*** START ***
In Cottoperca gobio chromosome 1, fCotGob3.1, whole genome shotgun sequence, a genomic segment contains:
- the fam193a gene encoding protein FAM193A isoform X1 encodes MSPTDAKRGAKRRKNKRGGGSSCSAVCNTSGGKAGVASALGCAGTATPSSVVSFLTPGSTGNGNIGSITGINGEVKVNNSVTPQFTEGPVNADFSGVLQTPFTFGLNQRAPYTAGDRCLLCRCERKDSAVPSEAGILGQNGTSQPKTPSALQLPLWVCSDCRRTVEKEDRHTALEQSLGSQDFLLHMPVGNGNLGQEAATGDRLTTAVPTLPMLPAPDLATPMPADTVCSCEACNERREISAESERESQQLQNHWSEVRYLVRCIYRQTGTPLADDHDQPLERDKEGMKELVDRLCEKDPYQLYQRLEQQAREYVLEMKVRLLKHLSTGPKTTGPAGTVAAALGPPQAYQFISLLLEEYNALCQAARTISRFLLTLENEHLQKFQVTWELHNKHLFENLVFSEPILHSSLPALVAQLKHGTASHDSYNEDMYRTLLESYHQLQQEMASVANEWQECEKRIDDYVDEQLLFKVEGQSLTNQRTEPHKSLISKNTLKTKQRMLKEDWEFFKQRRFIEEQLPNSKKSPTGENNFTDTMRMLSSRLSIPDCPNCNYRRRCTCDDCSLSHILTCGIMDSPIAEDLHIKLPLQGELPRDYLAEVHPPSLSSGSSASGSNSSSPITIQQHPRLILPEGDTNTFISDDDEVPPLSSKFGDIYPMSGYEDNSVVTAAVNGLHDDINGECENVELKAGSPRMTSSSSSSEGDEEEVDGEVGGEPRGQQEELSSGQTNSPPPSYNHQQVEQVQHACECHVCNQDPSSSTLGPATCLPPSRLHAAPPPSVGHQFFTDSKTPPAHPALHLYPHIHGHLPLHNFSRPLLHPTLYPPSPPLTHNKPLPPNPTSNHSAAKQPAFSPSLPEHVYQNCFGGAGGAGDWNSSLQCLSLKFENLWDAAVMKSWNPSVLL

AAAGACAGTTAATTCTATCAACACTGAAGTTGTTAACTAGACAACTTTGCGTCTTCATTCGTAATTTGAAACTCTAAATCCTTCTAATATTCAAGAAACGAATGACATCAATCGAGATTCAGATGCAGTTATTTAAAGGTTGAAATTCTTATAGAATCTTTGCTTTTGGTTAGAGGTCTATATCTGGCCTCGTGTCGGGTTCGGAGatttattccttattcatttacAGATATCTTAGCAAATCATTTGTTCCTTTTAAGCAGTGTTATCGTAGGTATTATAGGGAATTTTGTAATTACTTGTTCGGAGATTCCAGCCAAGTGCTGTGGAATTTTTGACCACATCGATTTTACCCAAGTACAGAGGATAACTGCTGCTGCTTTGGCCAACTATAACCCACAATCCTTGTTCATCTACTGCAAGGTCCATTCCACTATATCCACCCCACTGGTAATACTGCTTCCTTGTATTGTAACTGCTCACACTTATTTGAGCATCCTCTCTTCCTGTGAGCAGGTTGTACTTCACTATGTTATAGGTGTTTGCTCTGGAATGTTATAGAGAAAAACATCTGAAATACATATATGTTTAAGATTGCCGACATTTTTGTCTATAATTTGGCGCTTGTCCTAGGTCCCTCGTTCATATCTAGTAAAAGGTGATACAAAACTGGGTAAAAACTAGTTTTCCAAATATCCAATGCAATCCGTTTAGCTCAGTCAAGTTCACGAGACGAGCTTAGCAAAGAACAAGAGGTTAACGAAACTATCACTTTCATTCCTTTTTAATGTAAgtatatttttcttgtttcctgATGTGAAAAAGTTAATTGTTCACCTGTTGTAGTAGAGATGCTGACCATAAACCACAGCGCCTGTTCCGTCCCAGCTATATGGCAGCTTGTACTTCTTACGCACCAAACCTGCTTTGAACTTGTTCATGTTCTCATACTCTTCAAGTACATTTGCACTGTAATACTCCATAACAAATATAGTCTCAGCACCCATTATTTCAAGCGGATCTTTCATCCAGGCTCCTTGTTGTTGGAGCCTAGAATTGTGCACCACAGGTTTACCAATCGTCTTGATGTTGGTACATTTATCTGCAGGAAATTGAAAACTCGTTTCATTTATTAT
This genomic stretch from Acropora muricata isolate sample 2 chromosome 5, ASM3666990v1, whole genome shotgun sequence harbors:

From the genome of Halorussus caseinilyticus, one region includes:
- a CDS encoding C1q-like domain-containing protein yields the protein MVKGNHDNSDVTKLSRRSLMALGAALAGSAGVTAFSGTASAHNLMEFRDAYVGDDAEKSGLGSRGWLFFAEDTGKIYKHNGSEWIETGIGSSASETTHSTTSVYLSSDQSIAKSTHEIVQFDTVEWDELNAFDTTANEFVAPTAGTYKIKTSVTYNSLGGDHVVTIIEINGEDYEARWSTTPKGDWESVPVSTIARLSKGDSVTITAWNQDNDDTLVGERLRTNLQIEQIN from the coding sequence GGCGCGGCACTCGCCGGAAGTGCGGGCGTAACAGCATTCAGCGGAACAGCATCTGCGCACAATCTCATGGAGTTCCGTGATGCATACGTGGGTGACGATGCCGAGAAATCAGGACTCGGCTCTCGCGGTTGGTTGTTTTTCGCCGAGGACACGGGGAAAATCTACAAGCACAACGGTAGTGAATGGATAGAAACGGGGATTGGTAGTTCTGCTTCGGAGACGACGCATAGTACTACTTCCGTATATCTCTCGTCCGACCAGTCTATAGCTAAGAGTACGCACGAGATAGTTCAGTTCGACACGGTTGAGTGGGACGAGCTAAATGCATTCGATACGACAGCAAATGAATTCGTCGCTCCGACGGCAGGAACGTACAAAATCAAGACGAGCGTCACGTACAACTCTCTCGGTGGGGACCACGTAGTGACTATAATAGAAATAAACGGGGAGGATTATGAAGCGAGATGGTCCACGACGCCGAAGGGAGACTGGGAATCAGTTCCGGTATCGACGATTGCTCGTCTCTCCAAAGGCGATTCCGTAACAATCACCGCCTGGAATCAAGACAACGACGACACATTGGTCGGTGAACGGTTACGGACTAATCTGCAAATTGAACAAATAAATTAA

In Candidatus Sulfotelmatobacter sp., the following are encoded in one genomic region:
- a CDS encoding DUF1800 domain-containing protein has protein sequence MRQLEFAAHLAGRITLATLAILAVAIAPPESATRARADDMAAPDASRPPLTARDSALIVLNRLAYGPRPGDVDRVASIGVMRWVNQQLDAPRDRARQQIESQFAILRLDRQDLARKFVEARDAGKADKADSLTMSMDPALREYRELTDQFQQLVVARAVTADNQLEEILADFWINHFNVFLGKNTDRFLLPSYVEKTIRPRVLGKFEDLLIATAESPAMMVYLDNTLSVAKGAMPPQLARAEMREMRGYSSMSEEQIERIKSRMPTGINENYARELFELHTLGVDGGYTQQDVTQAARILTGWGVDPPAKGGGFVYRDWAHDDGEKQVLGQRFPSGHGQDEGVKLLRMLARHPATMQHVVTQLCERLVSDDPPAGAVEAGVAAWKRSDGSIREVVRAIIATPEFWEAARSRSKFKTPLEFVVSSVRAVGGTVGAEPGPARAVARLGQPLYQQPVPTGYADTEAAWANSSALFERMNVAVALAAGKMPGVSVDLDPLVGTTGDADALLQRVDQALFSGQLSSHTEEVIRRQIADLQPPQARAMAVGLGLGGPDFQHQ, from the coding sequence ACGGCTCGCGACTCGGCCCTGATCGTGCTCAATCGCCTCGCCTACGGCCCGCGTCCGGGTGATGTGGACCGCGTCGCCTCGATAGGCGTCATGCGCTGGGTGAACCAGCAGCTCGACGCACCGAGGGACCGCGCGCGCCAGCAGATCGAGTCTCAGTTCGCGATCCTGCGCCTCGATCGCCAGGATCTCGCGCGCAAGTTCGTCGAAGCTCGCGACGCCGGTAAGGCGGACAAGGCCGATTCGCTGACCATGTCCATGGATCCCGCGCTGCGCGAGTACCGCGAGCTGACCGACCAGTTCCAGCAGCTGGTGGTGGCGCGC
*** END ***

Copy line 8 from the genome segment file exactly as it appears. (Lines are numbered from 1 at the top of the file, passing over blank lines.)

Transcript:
- a CDS encoding DUF1800 domain-containing protein has protein sequence MRQLEFAAHLAGRITLATLAILAVAIAPPESATRARADDMAAPDASRPPLTARDSALIVLNRLAYGPRPGDVDRVASIGVMRWVNQQLDAPRDRARQQIESQFAILRLDRQDLARKFVEARDAGKADKADSLTMSMDPALREYRELTDQFQQLVVARAVTADNQLEEILADFWINHFNVFLGKNTDRFLLPSYVEKTIRPRVLGKFEDLLIATAESPAMMVYLDNTLSVAKGAMPPQLARAEMREMRGYSSMSEEQIERIKSRMPTGINENYARELFELHTLGVDGGYTQQDVTQAARILTGWGVDPPAKGGGFVYRDWAHDDGEKQVLGQRFPSGHGQDEGVKLLRMLARHPATMQHVVTQLCERLVSDDPPAGAVEAGVAAWKRSDGSIREVVRAIIATPEFWEAARSRSKFKTPLEFVVSSVRAVGGTVGAEPGPARAVARLGQPLYQQPVPTGYADTEAAWANSSALFERMNVAVALAAGKMPGVSVDLDPLVGTTGDADALLQRVDQALFSGQLSSHTEEVIRRQIADLQPPQARAMAVGLGLGGPDFQHQ, from the coding sequence ACGGCTCGCGACTCGGCCCTGATCGTGCTCAATCGCCTCGCCTACGGCCCGCGTCCGGGTGATGTGGACCGCGTCGCCTCGATAGGCGTCATGCGCTGGGTGAACCAGCAGCTCGACGCACCGAGGGACCGCGCGCGCCAGCAGATCGAGTCTCAGTTCGCGATCCTGCGCCTCGATCGCCAGGATCTCGCGCGCAAGTTCGTCGAAGCTCGCGACGCCGGTAAGGCGGACAAGGCCGATTCGCTGACCATGTCCATGGATCCCGCGCTGCGCGAGTACCGCGAGCTGACCGACCAGTTCCAGCAGCTGGTGGTGGCGCGC